From William Ely's The Big Sandy Valley:
"A son-in-law of Judge Wm. Weddington, and brother-in-law of R. M. Weddington, is one of the prominent physicians in the Sandy Valley. He is a man of wealth, and great energy. He was lieutenant-colonel in the 39th Kentucky Infantry, United States army. He came from Virginia to Sandy in about 1843. He is a strong Republican in politics" (154).
From "Pioneer Valley Industrialist Was Physician, Union Leader", in the Floyd County Times, Jan. 18, 1962, by Henry P. Scalf:
At the beginning of the war, the Confederates came for him at his home in Industry (modern-day Boldman, Pike County, KY), but from his bed he convinced them that he was too ill to travel. They left him and he decided to be gone if they should return. Ferguson and Washington "Wash" Stratton both hid from May's soldiers in a rock shelter. When "Bull" Nelson's Federals drove May's men from the area, Ferguson and Stratton came out of hiding.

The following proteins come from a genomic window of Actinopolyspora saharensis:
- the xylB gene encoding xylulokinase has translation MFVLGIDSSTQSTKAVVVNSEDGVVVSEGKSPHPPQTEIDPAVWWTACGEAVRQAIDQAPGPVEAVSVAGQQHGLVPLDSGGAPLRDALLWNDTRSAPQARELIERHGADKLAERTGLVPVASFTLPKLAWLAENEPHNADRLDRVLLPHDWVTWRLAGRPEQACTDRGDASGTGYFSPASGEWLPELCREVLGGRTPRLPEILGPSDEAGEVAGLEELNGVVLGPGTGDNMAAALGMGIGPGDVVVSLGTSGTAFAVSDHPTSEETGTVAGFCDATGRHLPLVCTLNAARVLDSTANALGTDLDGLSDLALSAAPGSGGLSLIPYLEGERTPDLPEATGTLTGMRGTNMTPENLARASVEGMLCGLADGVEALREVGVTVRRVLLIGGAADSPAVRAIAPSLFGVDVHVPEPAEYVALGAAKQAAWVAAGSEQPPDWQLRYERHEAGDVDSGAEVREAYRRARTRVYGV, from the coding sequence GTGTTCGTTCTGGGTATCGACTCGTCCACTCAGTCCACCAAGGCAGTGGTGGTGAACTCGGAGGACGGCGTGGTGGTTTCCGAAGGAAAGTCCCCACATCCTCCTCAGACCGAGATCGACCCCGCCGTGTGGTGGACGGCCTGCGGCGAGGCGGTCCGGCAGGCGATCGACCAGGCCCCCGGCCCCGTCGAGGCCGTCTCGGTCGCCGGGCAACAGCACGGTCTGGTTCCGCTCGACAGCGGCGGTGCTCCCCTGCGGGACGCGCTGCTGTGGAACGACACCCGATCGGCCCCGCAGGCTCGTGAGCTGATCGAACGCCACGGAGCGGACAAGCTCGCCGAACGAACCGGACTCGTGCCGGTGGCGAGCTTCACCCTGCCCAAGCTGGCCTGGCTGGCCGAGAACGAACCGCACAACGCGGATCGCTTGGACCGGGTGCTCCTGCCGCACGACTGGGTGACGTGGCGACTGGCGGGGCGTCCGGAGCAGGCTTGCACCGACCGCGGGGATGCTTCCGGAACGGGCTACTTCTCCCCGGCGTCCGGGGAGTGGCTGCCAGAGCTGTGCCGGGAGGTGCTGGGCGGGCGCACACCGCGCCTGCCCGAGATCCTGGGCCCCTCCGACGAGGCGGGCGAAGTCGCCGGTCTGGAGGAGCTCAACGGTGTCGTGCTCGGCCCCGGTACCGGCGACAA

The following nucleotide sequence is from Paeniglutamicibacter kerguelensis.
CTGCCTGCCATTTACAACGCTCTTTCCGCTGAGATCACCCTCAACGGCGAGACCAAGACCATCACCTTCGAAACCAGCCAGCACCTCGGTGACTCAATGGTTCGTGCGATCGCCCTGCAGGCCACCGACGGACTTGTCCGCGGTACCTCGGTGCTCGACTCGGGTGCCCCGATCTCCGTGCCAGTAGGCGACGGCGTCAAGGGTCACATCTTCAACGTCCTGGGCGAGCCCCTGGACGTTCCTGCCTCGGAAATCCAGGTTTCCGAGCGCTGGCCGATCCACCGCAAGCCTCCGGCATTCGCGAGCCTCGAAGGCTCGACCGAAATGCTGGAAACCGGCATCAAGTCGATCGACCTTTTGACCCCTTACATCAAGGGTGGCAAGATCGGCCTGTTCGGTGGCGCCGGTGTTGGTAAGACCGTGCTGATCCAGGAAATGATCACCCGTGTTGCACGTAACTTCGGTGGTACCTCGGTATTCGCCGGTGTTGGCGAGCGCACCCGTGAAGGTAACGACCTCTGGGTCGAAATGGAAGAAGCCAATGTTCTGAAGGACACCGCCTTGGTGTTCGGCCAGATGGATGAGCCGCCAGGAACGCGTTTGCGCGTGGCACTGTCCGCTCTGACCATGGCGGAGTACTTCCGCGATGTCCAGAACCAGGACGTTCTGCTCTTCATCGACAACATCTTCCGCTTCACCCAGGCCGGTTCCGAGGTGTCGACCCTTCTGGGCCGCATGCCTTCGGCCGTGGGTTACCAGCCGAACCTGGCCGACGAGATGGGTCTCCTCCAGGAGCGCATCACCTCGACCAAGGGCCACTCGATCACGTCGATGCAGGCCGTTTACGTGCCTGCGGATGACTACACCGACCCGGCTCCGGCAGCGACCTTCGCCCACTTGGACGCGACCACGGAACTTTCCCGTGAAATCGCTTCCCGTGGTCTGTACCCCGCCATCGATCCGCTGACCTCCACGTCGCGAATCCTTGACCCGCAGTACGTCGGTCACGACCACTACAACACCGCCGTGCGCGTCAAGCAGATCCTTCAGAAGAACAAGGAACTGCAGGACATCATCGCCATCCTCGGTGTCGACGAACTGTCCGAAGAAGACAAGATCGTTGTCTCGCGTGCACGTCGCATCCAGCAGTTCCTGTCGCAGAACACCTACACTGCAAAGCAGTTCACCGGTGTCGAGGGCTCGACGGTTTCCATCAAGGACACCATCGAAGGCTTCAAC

John Dils and Lindsey Layne convinced Ferguson to join the 39th, and he accepted a position as surgeon while his friend David Mims accepted appointment as lieutenant-colonel. He was first assigned to Company K. Ferguson claimed after the war that he was on the scout that discovered Marshall's position for Garfield at the Battle of Middle Creek. He may have been on hand to treat the wounded. Ferguson was at the Battle of Bull Mountain, but his participation was brief. He was unseated by a skittish horse and his leg was trampled. He was able to remount, but his ankle was broken and caused him problems for a while.
Ferguson took command of the 39th on Jan. 14, 1864. He was the second of the regiment's commanding officers; his friend David Mims of Pike, then Boyd, County was the last commanding officer. Upon the regiment's mustering-out, the men of Company K presented him with an engraved sword and a fine watch.
After the war, Ferguson continued as a physician and was instrumental in trying to get a railroad into the region to develop the coal resources.